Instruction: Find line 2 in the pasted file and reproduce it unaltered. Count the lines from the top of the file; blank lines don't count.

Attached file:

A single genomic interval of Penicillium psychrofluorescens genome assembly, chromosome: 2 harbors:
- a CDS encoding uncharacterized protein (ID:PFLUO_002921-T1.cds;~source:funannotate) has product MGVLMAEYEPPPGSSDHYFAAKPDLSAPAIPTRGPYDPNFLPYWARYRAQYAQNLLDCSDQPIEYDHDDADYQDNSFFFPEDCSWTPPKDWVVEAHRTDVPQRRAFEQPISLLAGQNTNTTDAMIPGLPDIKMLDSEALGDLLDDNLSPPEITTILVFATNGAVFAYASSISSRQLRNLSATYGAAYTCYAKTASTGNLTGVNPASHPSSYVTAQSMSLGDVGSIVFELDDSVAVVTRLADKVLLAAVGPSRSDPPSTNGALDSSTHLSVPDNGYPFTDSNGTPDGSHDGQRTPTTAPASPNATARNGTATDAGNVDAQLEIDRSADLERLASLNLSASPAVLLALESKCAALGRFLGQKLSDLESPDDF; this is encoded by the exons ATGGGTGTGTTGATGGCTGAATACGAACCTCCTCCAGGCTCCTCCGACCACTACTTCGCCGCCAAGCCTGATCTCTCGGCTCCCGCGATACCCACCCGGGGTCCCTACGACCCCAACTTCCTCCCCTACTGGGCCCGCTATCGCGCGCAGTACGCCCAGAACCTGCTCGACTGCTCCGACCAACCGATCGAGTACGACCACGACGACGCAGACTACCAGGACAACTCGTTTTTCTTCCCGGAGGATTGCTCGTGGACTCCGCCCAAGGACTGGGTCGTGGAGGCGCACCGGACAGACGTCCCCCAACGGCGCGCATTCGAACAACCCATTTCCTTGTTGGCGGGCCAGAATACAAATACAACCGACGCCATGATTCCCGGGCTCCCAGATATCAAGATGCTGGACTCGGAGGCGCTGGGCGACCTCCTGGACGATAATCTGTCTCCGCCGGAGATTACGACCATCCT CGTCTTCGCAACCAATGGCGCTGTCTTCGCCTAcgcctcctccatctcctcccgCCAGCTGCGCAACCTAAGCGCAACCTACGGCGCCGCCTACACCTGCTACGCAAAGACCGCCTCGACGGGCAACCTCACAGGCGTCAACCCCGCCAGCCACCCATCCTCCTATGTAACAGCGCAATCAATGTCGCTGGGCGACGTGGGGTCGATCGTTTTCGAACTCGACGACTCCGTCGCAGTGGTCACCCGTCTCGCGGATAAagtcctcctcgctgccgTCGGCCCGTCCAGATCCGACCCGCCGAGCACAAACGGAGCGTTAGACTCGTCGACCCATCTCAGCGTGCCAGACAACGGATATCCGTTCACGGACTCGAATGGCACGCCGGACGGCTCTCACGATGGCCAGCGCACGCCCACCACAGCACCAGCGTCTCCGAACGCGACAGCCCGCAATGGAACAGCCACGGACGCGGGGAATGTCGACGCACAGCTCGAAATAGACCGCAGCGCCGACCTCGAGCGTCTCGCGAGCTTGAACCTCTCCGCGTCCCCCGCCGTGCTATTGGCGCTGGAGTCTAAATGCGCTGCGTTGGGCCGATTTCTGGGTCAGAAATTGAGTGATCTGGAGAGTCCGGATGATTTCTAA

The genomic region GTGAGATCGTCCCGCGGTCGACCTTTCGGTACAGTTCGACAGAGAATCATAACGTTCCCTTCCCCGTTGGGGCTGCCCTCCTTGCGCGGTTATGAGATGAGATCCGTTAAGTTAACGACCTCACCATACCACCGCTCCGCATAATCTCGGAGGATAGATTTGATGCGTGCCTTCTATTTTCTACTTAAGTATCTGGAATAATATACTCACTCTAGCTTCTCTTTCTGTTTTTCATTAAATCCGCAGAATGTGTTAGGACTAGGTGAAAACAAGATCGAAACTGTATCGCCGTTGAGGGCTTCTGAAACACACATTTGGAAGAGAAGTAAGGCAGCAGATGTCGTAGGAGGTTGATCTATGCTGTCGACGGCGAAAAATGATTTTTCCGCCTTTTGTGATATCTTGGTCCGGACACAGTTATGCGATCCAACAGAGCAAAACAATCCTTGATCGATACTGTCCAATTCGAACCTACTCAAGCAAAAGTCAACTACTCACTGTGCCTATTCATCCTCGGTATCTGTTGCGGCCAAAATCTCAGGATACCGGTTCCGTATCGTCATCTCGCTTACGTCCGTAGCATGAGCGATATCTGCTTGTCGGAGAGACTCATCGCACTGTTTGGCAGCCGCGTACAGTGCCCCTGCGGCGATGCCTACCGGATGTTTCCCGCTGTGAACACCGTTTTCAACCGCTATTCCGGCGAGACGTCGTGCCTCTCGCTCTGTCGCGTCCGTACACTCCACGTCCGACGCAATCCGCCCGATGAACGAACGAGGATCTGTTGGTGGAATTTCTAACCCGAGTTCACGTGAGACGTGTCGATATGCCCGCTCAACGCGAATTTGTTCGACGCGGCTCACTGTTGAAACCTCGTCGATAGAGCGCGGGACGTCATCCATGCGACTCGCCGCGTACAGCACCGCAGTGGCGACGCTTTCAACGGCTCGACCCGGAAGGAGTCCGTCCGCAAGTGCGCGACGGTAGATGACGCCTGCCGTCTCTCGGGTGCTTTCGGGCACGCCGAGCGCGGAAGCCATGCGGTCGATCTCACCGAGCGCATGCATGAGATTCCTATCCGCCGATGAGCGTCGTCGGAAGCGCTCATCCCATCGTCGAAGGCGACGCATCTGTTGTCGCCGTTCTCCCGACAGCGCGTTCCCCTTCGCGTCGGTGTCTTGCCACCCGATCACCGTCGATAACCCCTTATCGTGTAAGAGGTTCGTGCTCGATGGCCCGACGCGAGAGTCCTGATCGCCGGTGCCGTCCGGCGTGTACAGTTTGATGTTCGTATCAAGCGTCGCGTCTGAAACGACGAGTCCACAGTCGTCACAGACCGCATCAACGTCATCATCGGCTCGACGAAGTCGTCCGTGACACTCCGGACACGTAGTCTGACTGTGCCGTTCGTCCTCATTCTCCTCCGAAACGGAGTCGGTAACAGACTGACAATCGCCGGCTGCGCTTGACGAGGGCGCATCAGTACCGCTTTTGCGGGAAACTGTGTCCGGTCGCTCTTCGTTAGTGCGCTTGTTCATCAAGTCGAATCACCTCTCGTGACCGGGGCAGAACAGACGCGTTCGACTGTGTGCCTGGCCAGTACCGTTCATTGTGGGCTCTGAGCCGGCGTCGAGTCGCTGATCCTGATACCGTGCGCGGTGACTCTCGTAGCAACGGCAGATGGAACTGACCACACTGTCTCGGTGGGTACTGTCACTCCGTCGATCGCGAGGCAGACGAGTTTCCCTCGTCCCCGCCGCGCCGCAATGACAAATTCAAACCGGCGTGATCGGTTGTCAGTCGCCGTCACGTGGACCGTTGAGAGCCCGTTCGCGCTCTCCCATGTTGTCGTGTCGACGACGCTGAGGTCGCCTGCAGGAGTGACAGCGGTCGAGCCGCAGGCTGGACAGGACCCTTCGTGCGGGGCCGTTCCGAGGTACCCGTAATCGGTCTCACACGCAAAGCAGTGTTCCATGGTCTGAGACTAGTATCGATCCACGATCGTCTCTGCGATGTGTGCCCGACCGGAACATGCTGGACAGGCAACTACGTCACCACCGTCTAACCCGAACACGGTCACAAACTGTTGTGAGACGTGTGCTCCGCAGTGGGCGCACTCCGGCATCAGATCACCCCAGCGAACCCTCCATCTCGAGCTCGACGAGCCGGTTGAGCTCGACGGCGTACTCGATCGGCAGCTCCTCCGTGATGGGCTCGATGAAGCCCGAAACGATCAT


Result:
- a CDS encoding uncharacterized protein (ID:PFLUO_002921-T1.cds;~source:funannotate) has product MGVLMAEYEPPPGSSDHYFAAKPDLSAPAIPTRGPYDPNFLPYWARYRAQYAQNLLDCSDQPIEYDHDDADYQDNSFFFPEDCSWTPPKDWVVEAHRTDVPQRRAFEQPISLLAGQNTNTTDAMIPGLPDIKMLDSEALGDLLDDNLSPPEITTILVFATNGAVFAYASSISSRQLRNLSATYGAAYTCYAKTASTGNLTGVNPASHPSSYVTAQSMSLGDVGSIVFELDDSVAVVTRLADKVLLAAVGPSRSDPPSTNGALDSSTHLSVPDNGYPFTDSNGTPDGSHDGQRTPTTAPASPNATARNGTATDAGNVDAQLEIDRSADLERLASLNLSASPAVLLALESKCAALGRFLGQKLSDLESPDDF; this is encoded by the exons ATGGGTGTGTTGATGGCTGAATACGAACCTCCTCCAGGCTCCTCCGACCACTACTTCGCCGCCAAGCCTGATCTCTCGGCTCCCGCGATACCCACCCGGGGTCCCTACGACCCCAACTTCCTCCCCTACTGGGCCCGCTATCGCGCGCAGTACGCCCAGAACCTGCTCGACTGCTCCGACCAACCGATCGAGTACGACCACGACGACGCAGACTACCAGGACAACTCGTTTTTCTTCCCGGAGGATTGCTCGTGGACTCCGCCCAAGGACTGGGTCGTGGAGGCGCACCGGACAGACGTCCCCCAACGGCGCGCATTCGAACAACCCATTTCCTTGTTGGCGGGCCAGAATACAAATACAACCGACGCCATGATTCCCGGGCTCCCAGATATCAAGATGCTGGACTCGGAGGCGCTGGGCGACCTCCTGGACGATAATCTGTCTCCGCCGGAGATTACGACCATCCT CGTCTTCGCAACCAATGGCGCTGTCTTCGCCTAcgcctcctccatctcctcccgCCAGCTGCGCAACCTAAGCGCAACCTACGGCGCCGCCTACACCTGCTACGCAAAGACCGCCTCGACGGGCAACCTCACAGGCGTCAACCCCGCCAGCCACCCATCCTCCTATGTAACAGCGCAATCAATGTCGCTGGGCGACGTGGGGTCGATCGTTTTCGAACTCGACGACTCCGTCGCAGTGGTCACCCGTCTCGCGGATAAagtcctcctcgctgccgTCGGCCCGTCCAGATCCGACCCGCCGAGCACAAACGGAGCGTTAGACTCGTCGACCCATCTCAGCGTGCCAGACAACGGATATCCGTTCACGGACTCGAATGGCACGCCGGACGGCTCTCACGATGGCCAGCGCACGCCCACCACAGCACCAGCGTCTCCGAACGCGACAGCCCGCAATGGAACAGCCACGGACGCGGGGAATGTCGACGCACAGCTCGAAATAGACCGCAGCGCCGACCTCGAGCGTCTCGCGAGCTTGAACCTCTCCGCGTCCCCCGCCGTGCTATTGGCGCTGGAGTCTAAATGCGCTGCGTTGGGCCGATTTCTGGGTCAGAAATTGAGTGATCTGGAGAGTCCGGATGATTTCTAA